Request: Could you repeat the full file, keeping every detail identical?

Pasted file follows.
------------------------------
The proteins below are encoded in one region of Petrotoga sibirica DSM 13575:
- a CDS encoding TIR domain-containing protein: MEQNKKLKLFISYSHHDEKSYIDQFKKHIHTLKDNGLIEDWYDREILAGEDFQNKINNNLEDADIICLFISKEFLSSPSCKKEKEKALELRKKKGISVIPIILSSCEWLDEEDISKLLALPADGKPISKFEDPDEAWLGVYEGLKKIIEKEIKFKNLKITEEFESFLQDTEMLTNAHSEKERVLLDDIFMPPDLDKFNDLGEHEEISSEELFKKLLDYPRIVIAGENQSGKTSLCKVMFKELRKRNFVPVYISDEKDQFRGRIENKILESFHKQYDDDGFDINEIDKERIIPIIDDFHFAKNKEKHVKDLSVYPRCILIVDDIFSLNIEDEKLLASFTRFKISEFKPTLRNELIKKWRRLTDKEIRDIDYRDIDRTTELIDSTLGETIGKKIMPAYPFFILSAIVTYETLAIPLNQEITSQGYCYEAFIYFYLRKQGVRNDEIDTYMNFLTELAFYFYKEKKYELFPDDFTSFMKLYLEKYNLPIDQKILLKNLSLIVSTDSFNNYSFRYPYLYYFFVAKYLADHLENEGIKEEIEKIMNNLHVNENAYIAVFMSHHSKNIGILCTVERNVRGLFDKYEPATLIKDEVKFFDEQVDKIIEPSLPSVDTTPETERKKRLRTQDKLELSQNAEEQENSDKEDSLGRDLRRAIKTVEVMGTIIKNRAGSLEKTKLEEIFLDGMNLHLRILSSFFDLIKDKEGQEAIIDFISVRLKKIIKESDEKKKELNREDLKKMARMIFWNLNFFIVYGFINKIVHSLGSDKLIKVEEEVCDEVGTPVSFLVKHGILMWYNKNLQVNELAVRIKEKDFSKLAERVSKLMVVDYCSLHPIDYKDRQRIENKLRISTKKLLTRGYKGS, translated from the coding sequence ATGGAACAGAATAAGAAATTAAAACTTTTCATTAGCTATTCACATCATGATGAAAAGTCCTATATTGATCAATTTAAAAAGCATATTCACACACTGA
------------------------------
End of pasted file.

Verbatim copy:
The proteins below are encoded in one region of Petrotoga sibirica DSM 13575:
- a CDS encoding TIR domain-containing protein: MEQNKKLKLFISYSHHDEKSYIDQFKKHIHTLKDNGLIEDWYDREILAGEDFQNKINNNLEDADIICLFISKEFLSSPSCKKEKEKALELRKKKGISVIPIILSSCEWLDEEDISKLLALPADGKPISKFEDPDEAWLGVYEGLKKIIEKEIKFKNLKITEEFESFLQDTEMLTNAHSEKERVLLDDIFMPPDLDKFNDLGEHEEISSEELFKKLLDYPRIVIAGENQSGKTSLCKVMFKELRKRNFVPVYISDEKDQFRGRIENKILESFHKQYDDDGFDINEIDKERIIPIIDDFHFAKNKEKHVKDLSVYPRCILIVDDIFSLNIEDEKLLASFTRFKISEFKPTLRNELIKKWRRLTDKEIRDIDYRDIDRTTELIDSTLGETIGKKIMPAYPFFILSAIVTYETLAIPLNQEITSQGYCYEAFIYFYLRKQGVRNDEIDTYMNFLTELAFYFYKEKKYELFPDDFTSFMKLYLEKYNLPIDQKILLKNLSLIVSTDSFNNYSFRYPYLYYFFVAKYLADHLENEGIKEEIEKIMNNLHVNENAYIAVFMSHHSKNIGILCTVERNVRGLFDKYEPATLIKDEVKFFDEQVDKIIEPSLPSVDTTPETERKKRLRTQDKLELSQNAEEQENSDKEDSLGRDLRRAIKTVEVMGTIIKNRAGSLEKTKLEEIFLDGMNLHLRILSSFFDLIKDKEGQEAIIDFISVRLKKIIKESDEKKKELNREDLKKMARMIFWNLNFFIVYGFINKIVHSLGSDKLIKVEEEVCDEVGTPVSFLVKHGILMWYNKNLQVNELAVRIKEKDFSKLAERVSKLMVVDYCSLHPIDYKDRQRIENKLRISTKKLLTRGYKGS, translated from the coding sequence ATGGAACAGAATAAGAAATTAAAACTTTTCATTAGCTATTCACATCATGATGAAAAGTCCTATATTGATCAATTTAAAAAGCATATTCACACACTGA